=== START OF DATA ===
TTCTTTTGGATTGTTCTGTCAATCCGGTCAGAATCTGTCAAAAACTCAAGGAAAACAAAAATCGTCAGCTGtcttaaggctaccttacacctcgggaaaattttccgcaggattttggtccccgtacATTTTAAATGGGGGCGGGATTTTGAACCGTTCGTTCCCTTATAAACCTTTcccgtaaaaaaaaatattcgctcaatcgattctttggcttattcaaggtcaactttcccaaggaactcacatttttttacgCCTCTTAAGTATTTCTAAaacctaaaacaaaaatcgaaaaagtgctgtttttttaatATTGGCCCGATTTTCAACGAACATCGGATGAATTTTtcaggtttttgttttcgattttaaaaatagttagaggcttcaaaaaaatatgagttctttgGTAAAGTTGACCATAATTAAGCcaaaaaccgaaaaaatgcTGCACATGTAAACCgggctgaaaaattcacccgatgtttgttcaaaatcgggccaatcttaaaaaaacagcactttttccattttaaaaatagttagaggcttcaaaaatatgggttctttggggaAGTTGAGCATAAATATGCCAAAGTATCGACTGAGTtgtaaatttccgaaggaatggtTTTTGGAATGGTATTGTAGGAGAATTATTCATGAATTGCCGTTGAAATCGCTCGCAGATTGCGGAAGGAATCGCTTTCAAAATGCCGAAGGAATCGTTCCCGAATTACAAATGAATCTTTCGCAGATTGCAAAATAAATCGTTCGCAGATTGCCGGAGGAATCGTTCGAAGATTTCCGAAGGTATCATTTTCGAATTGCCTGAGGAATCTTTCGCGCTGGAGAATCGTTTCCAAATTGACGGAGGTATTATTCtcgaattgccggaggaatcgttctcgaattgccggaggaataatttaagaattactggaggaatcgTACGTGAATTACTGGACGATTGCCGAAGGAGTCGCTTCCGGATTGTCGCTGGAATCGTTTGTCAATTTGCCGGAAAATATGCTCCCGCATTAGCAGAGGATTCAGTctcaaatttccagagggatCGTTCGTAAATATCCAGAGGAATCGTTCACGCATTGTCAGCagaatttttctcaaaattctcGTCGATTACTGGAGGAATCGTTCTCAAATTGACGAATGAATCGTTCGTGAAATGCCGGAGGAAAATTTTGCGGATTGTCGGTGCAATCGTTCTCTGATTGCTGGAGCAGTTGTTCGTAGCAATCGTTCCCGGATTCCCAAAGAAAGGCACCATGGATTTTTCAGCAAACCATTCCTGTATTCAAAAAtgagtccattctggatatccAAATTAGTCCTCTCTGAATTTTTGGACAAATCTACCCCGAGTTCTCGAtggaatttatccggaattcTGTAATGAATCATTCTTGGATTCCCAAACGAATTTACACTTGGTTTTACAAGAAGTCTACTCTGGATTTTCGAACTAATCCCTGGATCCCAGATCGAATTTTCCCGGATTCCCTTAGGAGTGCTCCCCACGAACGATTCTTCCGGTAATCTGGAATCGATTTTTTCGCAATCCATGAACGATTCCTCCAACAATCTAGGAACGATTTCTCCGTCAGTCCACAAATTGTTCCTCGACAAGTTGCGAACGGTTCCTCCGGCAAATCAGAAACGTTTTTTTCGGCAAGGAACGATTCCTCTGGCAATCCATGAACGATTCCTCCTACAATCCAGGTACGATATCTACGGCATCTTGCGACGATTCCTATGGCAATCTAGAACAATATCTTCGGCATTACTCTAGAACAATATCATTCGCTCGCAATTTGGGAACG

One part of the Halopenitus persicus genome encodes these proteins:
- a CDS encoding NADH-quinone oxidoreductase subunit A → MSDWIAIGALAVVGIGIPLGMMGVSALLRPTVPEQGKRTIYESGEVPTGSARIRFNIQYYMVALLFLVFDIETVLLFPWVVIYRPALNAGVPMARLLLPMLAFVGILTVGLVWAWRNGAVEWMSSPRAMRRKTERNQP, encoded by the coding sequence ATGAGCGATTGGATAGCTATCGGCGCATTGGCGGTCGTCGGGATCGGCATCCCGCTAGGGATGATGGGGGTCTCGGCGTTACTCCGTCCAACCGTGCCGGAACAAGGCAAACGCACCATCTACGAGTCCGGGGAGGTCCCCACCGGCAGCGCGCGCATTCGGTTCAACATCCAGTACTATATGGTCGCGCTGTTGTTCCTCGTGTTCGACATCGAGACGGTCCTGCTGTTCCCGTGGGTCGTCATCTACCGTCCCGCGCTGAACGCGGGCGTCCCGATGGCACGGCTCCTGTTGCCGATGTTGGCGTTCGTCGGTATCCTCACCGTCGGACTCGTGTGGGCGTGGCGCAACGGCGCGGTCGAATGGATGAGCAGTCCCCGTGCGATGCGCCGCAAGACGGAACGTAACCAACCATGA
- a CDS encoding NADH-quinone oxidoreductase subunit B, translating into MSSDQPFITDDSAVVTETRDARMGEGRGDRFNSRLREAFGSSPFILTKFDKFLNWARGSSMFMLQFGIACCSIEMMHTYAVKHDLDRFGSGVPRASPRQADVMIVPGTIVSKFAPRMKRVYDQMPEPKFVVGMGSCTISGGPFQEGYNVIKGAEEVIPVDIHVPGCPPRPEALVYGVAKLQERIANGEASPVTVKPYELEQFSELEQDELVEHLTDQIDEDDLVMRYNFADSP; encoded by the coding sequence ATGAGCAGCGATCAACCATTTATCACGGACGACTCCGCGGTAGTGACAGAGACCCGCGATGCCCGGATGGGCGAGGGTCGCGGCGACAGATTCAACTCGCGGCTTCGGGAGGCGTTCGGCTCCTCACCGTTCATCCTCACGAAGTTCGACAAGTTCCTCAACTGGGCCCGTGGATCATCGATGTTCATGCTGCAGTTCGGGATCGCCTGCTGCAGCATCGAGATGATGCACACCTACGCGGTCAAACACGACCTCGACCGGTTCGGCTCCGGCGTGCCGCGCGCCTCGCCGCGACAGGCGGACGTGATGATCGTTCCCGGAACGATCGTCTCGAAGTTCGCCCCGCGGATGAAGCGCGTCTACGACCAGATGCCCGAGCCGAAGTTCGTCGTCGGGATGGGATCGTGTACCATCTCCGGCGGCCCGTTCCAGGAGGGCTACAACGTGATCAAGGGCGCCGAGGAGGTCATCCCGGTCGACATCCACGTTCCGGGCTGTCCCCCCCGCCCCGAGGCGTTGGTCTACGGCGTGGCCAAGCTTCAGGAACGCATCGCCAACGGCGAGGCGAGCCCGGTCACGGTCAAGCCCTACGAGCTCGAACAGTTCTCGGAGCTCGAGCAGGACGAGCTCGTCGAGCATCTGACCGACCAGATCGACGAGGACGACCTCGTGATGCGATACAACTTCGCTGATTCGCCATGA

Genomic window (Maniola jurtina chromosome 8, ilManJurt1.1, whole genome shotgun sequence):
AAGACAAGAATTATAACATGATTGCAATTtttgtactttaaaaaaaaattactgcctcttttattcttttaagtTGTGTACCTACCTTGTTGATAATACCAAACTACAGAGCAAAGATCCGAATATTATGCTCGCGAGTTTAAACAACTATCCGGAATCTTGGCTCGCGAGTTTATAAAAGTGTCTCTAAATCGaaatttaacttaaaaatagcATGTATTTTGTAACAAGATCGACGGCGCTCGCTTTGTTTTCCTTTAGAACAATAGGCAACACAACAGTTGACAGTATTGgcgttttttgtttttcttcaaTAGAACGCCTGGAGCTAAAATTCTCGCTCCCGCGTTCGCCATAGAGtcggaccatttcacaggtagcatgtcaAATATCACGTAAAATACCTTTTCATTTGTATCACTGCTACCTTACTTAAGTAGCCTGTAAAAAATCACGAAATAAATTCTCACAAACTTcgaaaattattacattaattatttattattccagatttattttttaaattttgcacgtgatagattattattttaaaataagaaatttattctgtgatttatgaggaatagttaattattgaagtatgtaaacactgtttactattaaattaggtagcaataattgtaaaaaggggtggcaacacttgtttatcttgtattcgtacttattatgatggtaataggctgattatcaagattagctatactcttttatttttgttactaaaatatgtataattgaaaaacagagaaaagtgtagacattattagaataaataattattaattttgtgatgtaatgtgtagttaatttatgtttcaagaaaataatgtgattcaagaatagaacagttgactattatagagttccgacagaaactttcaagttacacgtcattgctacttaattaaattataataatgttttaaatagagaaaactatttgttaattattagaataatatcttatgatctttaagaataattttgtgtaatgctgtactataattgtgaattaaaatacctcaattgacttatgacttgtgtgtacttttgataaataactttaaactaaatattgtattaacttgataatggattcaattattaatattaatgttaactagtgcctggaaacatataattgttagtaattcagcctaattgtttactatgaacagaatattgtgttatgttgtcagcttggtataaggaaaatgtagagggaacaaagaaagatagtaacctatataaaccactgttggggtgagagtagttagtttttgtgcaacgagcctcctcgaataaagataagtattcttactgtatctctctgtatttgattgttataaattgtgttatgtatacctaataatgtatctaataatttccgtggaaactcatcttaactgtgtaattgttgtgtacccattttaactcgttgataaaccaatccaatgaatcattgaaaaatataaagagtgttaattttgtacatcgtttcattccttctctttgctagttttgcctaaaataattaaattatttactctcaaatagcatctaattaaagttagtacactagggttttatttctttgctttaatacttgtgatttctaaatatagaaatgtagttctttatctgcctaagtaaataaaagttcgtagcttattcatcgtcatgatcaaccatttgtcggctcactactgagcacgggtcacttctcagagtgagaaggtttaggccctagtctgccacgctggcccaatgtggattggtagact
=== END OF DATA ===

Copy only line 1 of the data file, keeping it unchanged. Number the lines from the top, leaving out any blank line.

TTCTTTTGGATTGTTCTGTCAATCCGGTCAGAATCTGTCAAAAACTCAAGGAAAACAAAAATCGTCAGCTGtcttaaggctaccttacacctcgggaaaattttccgcaggattttggtccccgtacATTTTAAATGGGGGCGGGATTTTGAACCGTTCGTTCCCTTATAAACCTTTcccgtaaaaaaaaatattcgctcaatcgattctttggcttattcaaggtcaactttcccaaggaactcacatttttttacgCCTCTTAAGTATTTCTAAaacctaaaacaaaaatcgaaaaagtgctgtttttttaatATTGGCCCGATTTTCAACGAACATCGGATGAATTTTtcaggtttttgttttcgattttaaaaatagttagaggcttcaaaaaaatatgagttctttgGTAAAGTTGACCATAATTAAGCcaaaaaccgaaaaaatgcTGCACATGTAAACCgggctgaaaaattcacccgatgtttgttcaaaatcgggccaatcttaaaaaaacagcactttttccattttaaaaatagttagaggcttcaaaaatatgggttctttggggaAGTTGAGCATAAATATGCCAAAGTATCGACTGAGTtgtaaatttccgaaggaatggtTTTTGGAATGGTATTGTAGGAGAATTATTCATGAATTGCCGTTGAAATCGCTCGCAGATTGCGGAAGGAATCGCTTTCAAAATGCCGAAGGAATCGTTCCCGAATTACAAATGAATCTTTCGCAGATTGCAAAATAAATCGTTCGCAGATTGCCGGAGGAATCGTTCGAAGATTTCCGAAGGTATCATTTTCGAATTGCCTGAGGAATCTTTCGCGCTGGAGAATCGTTTCCAAATTGACGGAGGTATTATTCtcgaattgccggaggaatcgttctcgaattgccggaggaataatttaagaattactggaggaatcgTACGTGAATTACTGGACGATTGCCGAAGGAGTCGCTTCCGGATTGTCGCTGGAATCGTTTGTCAATTTGCCGGAAAATATGCTCCCGCATTAGCAGAGGATTCAGTctcaaatttccagagggatCGTTCGTAAATATCCAGAGGAATCGTTCACGCATTGTCAGCagaatttttctcaaaattctcGTCGATTACTGGAGGAATCGTTCTCAAATTGACGAATGAATCGTTCGTGAAATGCCGGAGGAAAATTTTGCGGATTGTCGGTGCAATCGTTCTCTGATTGCTGGAGCAGTTGTTCGTAGCAATCGTTCCCGGATTCCCAAAGAAAGGCACCATGGATTTTTCAGCAAACCATTCCTGTATTCAAAAAtgagtccattctggatatccAAATTAGTCCTCTCTGAATTTTTGGACAAATCTACCCCGAGTTCTCGAtggaatttatccggaattcTGTAATGAATCATTCTTGGATTCCCAAACGAATTTACACTTGGTTTTACAAGAAGTCTACTCTGGATTTTCGAACTAATCCCTGGATCCCAGATCGAATTTTCCCGGATTCCCTTAGGAGTGCTCCCCACGAACGATTCTTCCGGTAATCTGGAATCGATTTTTTCGCAATCCATGAACGATTCCTCCAACAATCTAGGAACGATTTCTCCGTCAGTCCACAAATTGTTCCTCGACAAGTTGCGAACGGTTCCTCCGGCAAATCAGAAACGTTTTTTTCGGCAAGGAACGATTCCTCTGGCAATCCATGAACGATTCCTCCTACAATCCAGGTACGATATCTACGGCATCTTGCGACGATTCCTATGGCAATCTAGAACAATATCTTCGGCATTACTCTAGAACAATATCATTCGCTCGCAATTTGGGAACG